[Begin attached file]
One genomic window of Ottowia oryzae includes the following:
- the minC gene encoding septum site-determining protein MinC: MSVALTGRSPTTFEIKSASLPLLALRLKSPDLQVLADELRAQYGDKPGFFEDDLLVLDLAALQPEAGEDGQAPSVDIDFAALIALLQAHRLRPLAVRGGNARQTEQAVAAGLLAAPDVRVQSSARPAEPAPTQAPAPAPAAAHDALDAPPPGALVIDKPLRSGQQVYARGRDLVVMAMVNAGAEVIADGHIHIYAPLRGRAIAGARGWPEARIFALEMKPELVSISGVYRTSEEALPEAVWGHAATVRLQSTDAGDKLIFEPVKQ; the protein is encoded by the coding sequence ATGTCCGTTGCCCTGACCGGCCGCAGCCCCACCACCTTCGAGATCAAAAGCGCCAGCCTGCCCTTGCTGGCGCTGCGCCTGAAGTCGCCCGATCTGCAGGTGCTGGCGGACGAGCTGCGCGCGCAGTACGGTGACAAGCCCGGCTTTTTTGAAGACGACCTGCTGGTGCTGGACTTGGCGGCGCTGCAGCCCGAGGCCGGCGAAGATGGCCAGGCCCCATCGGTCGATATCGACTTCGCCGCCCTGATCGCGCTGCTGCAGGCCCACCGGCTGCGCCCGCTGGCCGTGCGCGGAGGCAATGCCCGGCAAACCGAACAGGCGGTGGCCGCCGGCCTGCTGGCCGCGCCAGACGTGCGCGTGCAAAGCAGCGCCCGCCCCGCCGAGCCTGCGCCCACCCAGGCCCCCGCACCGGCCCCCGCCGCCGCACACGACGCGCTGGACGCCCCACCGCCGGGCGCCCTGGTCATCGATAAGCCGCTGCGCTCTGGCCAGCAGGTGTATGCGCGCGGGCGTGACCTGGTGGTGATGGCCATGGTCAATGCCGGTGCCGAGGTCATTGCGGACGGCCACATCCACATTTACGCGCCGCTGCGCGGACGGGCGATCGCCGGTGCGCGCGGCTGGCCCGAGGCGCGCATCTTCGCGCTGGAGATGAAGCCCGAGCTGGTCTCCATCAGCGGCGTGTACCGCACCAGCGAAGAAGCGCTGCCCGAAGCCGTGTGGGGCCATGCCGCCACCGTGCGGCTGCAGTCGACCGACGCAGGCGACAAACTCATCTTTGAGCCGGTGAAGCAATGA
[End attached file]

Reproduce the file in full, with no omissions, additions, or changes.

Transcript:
One genomic window of Ottowia oryzae includes the following:
- the minC gene encoding septum site-determining protein MinC: MSVALTGRSPTTFEIKSASLPLLALRLKSPDLQVLADELRAQYGDKPGFFEDDLLVLDLAALQPEAGEDGQAPSVDIDFAALIALLQAHRLRPLAVRGGNARQTEQAVAAGLLAAPDVRVQSSARPAEPAPTQAPAPAPAAAHDALDAPPPGALVIDKPLRSGQQVYARGRDLVVMAMVNAGAEVIADGHIHIYAPLRGRAIAGARGWPEARIFALEMKPELVSISGVYRTSEEALPEAVWGHAATVRLQSTDAGDKLIFEPVKQ; the protein is encoded by the coding sequence ATGTCCGTTGCCCTGACCGGCCGCAGCCCCACCACCTTCGAGATCAAAAGCGCCAGCCTGCCCTTGCTGGCGCTGCGCCTGAAGTCGCCCGATCTGCAGGTGCTGGCGGACGAGCTGCGCGCGCAGTACGGTGACAAGCCCGGCTTTTTTGAAGACGACCTGCTGGTGCTGGACTTGGCGGCGCTGCAGCCCGAGGCCGGCGAAGATGGCCAGGCCCCATCGGTCGATATCGACTTCGCCGCCCTGATCGCGCTGCTGCAGGCCCACCGGCTGCGCCCGCTGGCCGTGCGCGGAGGCAATGCCCGGCAAACCGAACAGGCGGTGGCCGCCGGCCTGCTGGCCGCGCCAGACGTGCGCGTGCAAAGCAGCGCCCGCCCCGCCGAGCCTGCGCCCACCCAGGCCCCCGCACCGGCCCCCGCCGCCGCACACGACGCGCTGGACGCCCCACCGCCGGGCGCCCTGGTCATCGATAAGCCGCTGCGCTCTGGCCAGCAGGTGTATGCGCGCGGGCGTGACCTGGTGGTGATGGCCATGGTCAATGCCGGTGCCGAGGTCATTGCGGACGGCCACATCCACATTTACGCGCCGCTGCGCGGACGGGCGATCGCCGGTGCGCGCGGCTGGCCCGAGGCGCGCATCTTCGCGCTGGAGATGAAGCCCGAGCTGGTCTCCATCAGCGGCGTGTACCGCACCAGCGAAGAAGCGCTGCCCGAAGCCGTGTGGGGCCATGCCGCCACCGTGCGGCTGCAGTCGACCGACGCAGGCGACAAACTCATCTTTGAGCCGGTGAAGCAATGA